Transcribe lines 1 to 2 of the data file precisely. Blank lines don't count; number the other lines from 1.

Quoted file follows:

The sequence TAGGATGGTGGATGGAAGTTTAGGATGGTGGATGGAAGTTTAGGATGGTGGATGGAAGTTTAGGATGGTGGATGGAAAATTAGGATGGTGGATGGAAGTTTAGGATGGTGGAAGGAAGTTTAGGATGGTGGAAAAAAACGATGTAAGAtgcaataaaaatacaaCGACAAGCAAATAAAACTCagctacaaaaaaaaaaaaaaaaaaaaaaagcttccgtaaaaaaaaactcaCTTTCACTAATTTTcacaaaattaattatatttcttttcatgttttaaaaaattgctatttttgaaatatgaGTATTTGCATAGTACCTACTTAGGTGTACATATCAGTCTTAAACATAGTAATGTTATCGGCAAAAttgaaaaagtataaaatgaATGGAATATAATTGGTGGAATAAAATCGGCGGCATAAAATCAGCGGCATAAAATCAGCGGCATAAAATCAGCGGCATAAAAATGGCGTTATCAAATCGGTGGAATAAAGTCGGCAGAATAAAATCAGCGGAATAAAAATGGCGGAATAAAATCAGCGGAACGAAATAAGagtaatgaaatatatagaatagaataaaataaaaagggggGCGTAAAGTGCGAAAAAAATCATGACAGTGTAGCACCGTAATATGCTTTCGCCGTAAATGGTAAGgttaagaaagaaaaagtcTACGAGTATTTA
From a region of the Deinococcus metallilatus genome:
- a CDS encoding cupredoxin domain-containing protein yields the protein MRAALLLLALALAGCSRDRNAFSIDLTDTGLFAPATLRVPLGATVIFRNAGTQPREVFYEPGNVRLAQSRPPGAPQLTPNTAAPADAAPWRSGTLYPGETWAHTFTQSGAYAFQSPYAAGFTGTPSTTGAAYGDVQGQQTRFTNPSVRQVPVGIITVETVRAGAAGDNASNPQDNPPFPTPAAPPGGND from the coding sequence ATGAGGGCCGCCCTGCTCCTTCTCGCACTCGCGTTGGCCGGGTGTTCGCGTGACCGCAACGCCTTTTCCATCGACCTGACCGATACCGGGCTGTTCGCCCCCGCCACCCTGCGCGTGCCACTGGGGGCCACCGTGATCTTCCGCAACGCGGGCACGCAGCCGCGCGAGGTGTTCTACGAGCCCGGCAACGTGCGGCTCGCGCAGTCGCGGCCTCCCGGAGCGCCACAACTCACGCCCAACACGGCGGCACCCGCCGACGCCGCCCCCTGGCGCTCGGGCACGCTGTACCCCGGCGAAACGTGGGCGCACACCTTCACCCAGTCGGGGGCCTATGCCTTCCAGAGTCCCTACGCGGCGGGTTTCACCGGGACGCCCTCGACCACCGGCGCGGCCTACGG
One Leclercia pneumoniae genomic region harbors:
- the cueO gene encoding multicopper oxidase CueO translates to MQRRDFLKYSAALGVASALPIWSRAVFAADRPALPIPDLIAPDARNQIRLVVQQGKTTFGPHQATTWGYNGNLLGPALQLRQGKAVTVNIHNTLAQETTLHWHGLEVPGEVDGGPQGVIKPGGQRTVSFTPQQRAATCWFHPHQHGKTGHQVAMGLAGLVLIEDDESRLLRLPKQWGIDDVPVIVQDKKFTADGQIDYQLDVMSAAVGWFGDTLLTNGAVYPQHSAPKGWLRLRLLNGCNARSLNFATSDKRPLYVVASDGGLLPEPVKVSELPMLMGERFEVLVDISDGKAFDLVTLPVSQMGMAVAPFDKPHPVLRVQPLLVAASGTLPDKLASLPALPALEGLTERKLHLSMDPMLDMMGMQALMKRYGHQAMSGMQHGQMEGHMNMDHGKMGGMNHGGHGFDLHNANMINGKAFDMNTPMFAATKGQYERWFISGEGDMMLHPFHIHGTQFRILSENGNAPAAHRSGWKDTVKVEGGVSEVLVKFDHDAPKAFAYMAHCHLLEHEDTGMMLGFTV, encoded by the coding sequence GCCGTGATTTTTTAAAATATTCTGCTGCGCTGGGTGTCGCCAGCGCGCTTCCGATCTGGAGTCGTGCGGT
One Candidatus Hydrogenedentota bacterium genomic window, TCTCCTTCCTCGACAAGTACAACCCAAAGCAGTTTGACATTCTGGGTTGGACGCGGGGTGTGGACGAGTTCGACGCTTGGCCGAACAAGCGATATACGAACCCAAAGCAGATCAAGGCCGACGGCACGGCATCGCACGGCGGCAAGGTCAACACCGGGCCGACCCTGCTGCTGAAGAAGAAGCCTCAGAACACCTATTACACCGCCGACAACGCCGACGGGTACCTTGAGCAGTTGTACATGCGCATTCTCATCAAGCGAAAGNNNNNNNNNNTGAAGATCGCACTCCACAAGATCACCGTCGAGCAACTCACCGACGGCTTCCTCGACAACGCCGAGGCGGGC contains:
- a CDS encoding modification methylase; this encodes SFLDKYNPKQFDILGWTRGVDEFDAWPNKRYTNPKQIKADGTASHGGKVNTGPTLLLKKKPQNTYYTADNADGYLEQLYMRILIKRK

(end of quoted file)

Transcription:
The sequence TAGGATGGTGGATGGAAGTTTAGGATGGTGGATGGAAGTTTAGGATGGTGGATGGAAGTTTAGGATGGTGGATGGAAAATTAGGATGGTGGATGGAAGTTTAGGATGGTGGAAGGAAGTTTAGGATGGTGGAAAAAAACGATGTAAGAtgcaataaaaatacaaCGACAAGCAAATAAAACTCagctacaaaaaaaaaaaaaaaaaaaaaaagcttccgtaaaaaaaaactcaCTTTCACTAATTTTcacaaaattaattatatttcttttcatgttttaaaaaattgctatttttgaaatatgaGTATTTGCATAGTACCTACTTAGGTGTACATATCAGTCTTAAACATAGTAATGTTATCGGCAAAAttgaaaaagtataaaatgaATGGAATATAATTGGTGGAATAAAATCGGCGGCATAAAATCAGCGGCATAAAATCAGCGGCATAAAATCAGCGGCATAAAAATGGCGTTATCAAATCGGTGGAATAAAGTCGGCAGAATAAAATCAGCGGAATAAAAATGGCGGAATAAAATCAGCGGAACGAAATAAGagtaatgaaatatatagaatagaataaaataaaaagggggGCGTAAAGTGCGAAAAAAATCATGACAGTGTAGCACCGTAATATGCTTTCGCCGTAAATGGTAAGgttaagaaagaaaaagtcTACGAGTATTTA
From a region of the Deinococcus metallilatus genome: